CAIRO: Egypt’s ousted president Mohamed Morsi, already jailed for 20 years for inciting violence against protesters, faces the death penalty Saturday for espionage and jailbreak nearly two years after his overthrow.
The country’s first freely elected president was ousted by then army chief and now President Abdel Fattah al-Sisi in July 2013 following mass street protests demanding the Islamist’s resignation after just a year in power.
His overthrow triggered a government crackdown on his Muslim Brotherhood movement in which hundreds of people have died and thousands been imprisoned.
Rights groups accuse Sisi’s regime — widely backed by Egyptians tired of years of political turmoil — of using the judiciary as a tool to repress opposition.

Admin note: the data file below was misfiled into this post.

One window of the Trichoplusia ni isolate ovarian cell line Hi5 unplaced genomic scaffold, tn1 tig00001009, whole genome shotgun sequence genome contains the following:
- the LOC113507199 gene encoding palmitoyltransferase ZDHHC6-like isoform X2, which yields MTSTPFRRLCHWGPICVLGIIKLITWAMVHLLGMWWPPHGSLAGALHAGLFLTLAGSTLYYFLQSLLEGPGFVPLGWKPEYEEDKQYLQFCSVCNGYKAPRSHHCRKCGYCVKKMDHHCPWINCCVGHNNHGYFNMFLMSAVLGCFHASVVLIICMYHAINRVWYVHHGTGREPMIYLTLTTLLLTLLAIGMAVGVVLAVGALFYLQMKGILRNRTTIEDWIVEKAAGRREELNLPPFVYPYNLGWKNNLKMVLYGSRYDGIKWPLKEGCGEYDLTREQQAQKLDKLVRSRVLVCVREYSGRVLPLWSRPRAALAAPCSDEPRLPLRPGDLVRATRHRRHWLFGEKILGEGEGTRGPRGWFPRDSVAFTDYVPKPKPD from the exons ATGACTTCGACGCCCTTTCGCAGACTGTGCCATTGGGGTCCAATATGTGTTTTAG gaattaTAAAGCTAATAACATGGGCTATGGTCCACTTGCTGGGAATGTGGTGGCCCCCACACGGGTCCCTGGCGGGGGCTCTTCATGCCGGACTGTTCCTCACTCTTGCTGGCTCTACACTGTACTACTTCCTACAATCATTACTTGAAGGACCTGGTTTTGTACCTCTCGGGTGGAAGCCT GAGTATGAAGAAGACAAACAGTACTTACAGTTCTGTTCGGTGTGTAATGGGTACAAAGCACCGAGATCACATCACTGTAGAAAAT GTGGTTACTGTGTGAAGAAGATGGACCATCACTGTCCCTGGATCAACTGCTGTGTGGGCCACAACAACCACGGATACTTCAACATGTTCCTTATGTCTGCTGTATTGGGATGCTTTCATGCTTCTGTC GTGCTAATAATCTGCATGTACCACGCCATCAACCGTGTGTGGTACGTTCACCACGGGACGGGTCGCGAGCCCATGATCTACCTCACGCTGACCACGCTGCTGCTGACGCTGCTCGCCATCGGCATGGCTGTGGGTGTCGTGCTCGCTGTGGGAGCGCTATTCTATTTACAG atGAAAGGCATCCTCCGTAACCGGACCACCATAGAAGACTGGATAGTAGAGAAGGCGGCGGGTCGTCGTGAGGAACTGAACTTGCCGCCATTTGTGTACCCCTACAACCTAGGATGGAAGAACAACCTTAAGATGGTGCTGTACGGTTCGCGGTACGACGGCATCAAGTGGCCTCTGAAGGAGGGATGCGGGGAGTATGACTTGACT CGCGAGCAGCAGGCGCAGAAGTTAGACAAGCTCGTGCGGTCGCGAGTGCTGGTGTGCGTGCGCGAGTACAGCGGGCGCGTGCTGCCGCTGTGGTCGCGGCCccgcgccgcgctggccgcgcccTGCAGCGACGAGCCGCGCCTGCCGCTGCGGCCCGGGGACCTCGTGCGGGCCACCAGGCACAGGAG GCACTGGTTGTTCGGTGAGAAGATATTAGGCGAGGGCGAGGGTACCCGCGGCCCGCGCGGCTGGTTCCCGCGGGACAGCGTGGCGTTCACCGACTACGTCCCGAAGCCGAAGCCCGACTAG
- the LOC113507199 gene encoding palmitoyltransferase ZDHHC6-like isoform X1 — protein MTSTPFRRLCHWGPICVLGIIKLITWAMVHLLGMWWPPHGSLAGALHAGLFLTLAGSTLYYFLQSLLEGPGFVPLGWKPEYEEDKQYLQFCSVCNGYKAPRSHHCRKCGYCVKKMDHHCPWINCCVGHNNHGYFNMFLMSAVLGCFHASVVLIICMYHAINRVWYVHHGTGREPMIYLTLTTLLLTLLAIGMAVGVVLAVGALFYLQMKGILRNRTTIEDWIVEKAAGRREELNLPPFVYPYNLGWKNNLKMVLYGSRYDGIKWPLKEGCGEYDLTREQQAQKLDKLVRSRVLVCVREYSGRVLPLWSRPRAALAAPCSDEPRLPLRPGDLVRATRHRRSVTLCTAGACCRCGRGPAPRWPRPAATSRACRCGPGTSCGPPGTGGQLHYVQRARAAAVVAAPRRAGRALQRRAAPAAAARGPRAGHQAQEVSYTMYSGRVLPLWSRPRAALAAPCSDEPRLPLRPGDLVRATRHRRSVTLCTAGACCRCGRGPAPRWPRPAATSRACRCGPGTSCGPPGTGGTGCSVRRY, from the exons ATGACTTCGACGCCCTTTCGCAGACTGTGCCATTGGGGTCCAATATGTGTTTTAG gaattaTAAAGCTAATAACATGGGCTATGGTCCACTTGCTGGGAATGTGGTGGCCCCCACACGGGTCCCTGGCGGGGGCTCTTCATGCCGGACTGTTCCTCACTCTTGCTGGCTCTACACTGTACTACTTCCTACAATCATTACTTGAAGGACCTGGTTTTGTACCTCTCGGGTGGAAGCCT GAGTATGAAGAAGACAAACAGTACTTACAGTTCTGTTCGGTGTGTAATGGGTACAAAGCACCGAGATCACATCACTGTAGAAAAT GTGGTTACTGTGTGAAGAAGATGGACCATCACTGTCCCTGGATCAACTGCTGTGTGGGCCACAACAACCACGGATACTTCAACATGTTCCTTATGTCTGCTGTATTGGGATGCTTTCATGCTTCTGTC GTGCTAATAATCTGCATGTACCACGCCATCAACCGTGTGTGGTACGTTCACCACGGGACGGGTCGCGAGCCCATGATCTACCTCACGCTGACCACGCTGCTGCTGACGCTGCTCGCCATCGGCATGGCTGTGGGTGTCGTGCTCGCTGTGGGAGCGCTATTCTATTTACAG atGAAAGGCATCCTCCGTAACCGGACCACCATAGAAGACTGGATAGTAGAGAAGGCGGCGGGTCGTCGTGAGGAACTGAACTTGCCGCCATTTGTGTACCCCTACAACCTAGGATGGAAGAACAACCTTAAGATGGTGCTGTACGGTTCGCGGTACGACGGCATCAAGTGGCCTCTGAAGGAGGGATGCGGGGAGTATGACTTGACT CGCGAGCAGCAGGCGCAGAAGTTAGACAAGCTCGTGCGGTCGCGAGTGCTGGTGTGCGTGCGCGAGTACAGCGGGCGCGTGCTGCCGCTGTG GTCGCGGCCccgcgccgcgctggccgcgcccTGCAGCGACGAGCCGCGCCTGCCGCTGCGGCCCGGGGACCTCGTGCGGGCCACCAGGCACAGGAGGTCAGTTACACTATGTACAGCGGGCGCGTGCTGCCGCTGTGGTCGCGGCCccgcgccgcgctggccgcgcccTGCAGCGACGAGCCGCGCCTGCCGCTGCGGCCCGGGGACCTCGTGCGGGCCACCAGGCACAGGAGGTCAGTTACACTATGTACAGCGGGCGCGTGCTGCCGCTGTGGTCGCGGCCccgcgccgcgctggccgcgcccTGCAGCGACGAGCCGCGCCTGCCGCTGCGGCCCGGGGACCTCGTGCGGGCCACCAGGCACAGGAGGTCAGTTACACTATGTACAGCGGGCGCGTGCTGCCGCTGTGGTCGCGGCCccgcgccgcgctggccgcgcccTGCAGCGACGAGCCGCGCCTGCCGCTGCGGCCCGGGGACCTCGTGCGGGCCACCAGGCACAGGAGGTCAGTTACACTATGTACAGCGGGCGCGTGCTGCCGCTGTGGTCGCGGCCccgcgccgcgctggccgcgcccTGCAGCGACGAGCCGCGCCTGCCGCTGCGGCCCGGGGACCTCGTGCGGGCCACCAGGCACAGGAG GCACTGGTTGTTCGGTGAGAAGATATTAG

Morsi was sentenced last month to 20 years in jail for inciting violence against protesters in 2012 when he was president, in a verdict Amnesty International denounced as a “travesty of justice”.
On Saturday, a judge will issue verdicts in two other trials on charges that could mean the death penalty.
An initial death penalty verdict in a mass trial is usually confirmed at a later hearing after receiving the approval of the mufti, the official interpreter of Islamic law.
In Saturday’s first case, Morsi and 130 others, including dozens of members of the Palestinian Hamas movement and Lebanon’s Shiite Hezbollah group, are accused of escaping from prisons and attacking police during the 2011 uprising against longtime autocrat Hosni Mubarak.